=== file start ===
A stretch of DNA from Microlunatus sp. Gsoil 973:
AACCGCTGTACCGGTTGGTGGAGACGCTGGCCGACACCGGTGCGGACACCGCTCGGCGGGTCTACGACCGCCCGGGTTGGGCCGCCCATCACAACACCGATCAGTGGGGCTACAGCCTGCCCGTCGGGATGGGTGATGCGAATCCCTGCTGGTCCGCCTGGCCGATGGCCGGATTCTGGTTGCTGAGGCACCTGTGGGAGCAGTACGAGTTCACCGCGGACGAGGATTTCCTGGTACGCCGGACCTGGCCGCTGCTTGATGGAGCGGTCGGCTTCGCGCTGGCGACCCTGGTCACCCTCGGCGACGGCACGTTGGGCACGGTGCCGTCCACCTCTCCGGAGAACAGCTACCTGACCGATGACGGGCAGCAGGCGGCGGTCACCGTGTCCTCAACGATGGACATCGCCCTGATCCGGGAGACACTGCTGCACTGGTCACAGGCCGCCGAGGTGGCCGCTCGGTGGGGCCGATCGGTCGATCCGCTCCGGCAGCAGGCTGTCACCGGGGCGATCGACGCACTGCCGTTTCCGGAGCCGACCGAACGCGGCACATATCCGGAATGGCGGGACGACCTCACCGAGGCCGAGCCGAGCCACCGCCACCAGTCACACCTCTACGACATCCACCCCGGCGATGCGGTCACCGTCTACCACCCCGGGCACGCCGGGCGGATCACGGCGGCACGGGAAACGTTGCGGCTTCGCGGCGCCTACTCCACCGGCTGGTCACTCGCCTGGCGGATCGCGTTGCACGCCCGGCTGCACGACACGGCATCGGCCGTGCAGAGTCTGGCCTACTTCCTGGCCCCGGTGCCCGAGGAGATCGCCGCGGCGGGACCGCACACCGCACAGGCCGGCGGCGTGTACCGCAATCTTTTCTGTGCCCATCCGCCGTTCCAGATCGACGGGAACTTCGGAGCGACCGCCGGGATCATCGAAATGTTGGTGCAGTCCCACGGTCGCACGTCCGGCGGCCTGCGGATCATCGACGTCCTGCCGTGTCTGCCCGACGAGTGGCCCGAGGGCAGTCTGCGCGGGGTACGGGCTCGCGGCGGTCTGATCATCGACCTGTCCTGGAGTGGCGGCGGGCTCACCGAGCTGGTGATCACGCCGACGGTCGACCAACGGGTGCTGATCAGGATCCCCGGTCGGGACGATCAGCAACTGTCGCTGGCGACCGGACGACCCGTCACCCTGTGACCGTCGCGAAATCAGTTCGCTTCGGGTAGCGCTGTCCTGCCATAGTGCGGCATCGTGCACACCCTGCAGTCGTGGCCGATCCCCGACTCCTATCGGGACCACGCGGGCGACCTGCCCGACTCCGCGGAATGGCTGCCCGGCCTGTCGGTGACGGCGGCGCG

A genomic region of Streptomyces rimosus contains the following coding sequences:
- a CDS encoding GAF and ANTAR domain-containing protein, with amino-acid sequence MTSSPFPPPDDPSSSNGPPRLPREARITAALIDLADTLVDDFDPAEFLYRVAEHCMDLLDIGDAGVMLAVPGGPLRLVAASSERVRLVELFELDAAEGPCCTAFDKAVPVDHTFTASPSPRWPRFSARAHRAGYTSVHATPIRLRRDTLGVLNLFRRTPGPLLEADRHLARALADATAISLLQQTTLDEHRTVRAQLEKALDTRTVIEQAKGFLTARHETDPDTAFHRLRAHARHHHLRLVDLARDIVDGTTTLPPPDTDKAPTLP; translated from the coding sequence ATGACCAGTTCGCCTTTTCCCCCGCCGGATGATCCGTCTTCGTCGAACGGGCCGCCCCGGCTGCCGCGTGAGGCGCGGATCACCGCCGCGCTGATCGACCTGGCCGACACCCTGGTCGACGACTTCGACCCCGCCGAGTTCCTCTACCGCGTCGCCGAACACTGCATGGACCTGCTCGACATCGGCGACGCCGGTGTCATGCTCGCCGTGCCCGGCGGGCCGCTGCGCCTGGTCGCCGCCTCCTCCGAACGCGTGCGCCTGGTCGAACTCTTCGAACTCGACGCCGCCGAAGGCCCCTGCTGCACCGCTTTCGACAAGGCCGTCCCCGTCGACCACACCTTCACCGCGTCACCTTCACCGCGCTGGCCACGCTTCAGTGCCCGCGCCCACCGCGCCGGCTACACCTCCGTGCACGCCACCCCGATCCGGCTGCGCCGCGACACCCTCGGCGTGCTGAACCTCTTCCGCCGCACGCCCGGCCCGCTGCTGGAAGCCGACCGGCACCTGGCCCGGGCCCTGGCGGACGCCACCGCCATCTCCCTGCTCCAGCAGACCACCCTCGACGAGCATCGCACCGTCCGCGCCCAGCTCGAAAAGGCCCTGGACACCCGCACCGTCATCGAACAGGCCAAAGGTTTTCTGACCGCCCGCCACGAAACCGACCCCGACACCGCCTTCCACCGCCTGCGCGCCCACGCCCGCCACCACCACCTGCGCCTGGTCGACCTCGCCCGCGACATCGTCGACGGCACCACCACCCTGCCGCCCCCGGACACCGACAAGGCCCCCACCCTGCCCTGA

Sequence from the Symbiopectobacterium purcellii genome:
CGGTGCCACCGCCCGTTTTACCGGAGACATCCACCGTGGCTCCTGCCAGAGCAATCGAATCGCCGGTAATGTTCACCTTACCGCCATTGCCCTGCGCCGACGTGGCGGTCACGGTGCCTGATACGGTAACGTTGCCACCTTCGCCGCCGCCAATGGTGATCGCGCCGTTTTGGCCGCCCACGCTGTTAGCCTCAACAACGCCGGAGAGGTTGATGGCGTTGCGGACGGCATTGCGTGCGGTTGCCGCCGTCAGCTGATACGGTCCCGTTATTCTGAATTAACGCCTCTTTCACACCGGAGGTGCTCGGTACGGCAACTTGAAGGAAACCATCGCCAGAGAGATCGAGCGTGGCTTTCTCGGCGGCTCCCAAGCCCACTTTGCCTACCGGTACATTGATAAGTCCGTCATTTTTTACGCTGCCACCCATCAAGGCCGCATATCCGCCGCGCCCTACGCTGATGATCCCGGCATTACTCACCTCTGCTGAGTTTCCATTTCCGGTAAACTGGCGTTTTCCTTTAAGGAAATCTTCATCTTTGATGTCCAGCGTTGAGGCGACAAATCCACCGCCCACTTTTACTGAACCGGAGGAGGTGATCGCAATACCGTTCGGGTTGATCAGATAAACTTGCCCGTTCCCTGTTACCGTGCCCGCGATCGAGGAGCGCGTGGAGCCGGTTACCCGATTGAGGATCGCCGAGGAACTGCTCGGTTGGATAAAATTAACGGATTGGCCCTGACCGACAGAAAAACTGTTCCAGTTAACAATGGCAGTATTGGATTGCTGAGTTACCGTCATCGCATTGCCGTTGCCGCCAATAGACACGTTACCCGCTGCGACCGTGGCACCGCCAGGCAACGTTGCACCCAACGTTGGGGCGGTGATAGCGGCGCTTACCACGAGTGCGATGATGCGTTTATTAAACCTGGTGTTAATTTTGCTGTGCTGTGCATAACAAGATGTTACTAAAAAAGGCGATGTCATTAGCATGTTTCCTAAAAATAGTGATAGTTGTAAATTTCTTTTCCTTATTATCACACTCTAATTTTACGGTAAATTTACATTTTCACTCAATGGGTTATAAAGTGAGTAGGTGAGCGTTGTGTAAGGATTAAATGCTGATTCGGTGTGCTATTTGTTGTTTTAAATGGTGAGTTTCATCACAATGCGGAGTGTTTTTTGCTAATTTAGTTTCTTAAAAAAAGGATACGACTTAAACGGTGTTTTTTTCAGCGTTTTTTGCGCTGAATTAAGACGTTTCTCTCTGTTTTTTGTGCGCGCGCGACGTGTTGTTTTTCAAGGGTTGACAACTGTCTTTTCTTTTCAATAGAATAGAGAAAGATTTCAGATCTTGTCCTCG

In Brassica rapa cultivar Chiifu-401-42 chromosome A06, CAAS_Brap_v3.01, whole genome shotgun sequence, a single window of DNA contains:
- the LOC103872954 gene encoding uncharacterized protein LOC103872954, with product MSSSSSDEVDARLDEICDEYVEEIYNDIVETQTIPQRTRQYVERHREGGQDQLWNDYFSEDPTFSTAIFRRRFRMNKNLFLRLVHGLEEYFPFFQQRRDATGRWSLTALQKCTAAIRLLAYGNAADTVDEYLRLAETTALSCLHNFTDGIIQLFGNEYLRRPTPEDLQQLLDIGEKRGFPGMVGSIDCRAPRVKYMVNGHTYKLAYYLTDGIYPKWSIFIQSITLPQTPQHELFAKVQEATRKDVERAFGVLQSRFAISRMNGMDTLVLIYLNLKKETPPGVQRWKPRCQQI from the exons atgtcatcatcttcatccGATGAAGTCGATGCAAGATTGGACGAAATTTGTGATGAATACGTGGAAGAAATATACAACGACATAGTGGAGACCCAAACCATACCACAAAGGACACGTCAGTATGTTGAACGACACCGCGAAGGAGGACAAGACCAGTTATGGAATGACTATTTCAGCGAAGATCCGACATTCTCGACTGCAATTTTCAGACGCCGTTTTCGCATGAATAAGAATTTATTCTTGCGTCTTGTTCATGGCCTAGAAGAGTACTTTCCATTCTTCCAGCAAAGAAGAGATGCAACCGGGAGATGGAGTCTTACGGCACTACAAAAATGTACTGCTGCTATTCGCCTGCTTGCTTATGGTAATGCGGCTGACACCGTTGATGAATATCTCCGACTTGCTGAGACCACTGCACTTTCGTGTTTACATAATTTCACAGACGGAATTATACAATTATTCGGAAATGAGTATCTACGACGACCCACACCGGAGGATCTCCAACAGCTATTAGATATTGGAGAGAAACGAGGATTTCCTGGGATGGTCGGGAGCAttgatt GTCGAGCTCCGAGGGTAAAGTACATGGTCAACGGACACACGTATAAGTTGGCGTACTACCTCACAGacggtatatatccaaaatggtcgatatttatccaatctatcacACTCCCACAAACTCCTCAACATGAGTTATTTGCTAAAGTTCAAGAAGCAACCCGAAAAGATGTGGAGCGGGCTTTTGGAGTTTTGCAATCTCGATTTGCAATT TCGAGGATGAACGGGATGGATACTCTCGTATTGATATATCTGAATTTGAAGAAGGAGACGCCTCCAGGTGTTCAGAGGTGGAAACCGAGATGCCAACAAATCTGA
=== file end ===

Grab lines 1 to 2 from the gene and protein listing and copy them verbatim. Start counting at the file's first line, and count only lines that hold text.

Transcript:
A stretch of DNA from Microlunatus sp. Gsoil 973:
AACCGCTGTACCGGTTGGTGGAGACGCTGGCCGACACCGGTGCGGACACCGCTCGGCGGGTCTACGACCGCCCGGGTTGGGCCGCCCATCACAACACCGATCAGTGGGGCTACAGCCTGCCCGTCGGGATGGGTGATGCGAATCCCTGCTGGTCCGCCTGGCCGATGGCCGGATTCTGGTTGCTGAGGCACCTGTGGGAGCAGTACGAGTTCACCGCGGACGAGGATTTCCTGGTACGCCGGACCTGGCCGCTGCTTGATGGAGCGGTCGGCTTCGCGCTGGCGACCCTGGTCACCCTCGGCGACGGCACGTTGGGCACGGTGCCGTCCACCTCTCCGGAGAACAGCTACCTGACCGATGACGGGCAGCAGGCGGCGGTCACCGTGTCCTCAACGATGGACATCGCCCTGATCCGGGAGACACTGCTGCACTGGTCACAGGCCGCCGAGGTGGCCGCTCGGTGGGGCCGATCGGTCGATCCGCTCCGGCAGCAGGCTGTCACCGGGGCGATCGACGCACTGCCGTTTCCGGAGCCGACCGAACGCGGCACATATCCGGAATGGCGGGACGACCTCACCGAGGCCGAGCCGAGCCACCGCCACCAGTCACACCTCTACGACATCCACCCCGGCGATGCGGTCACCGTCTACCACCCCGGGCACGCCGGGCGGATCACGGCGGCACGGGAAACGTTGCGGCTTCGCGGCGCCTACTCCACCGGCTGGTCACTCGCCTGGCGGATCGCGTTGCACGCCCGGCTGCACGACACGGCATCGGCCGTGCAGAGTCTGGCCTACTTCCTGGCCCCGGTGCCCGAGGAGATCGCCGCGGCGGGACCGCACACCGCACAGGCCGGCGGCGTGTACCGCAATCTTTTCTGTGCCCATCCGCCGTTCCAGATCGACGGGAACTTCGGAGCGACCGCCGGGATCATCGAAATGTTGGTGCAGTCCCACGGTCGCACGTCCGGCGGCCTGCGGATCATCGACGTCCTGCCGTGTCTGCCCGACGAGTGGCCCGAGGGCAGTCTGCGCGGGGTACGGGCTCGCGGCGGTCTGATCATCGACCTGTCCTGGAGTGGCGGCGGGCTCACCGAGCTGGTGATCACGCCGACGGTCGACCAACGGGTGCTGATCAGGATCCCCGGTCGGGACGATCAGCAACTGTCGCTGGCGACCGGACGACCCGTCACCCTGTGACCGTCGCGAAATCAGTTCGCTTCGGGTAGCGCTGTCCTGCCATAGTGCGGCATCGTGCACACCCTGCAGTCGTGGCCGATCCCCGACTCCTATCGGGACCACGCGGGCGACCTGCCCGACTCCGCGGAATGGCTGCCCGGCCTGTCGGTGACGGCGGCGCG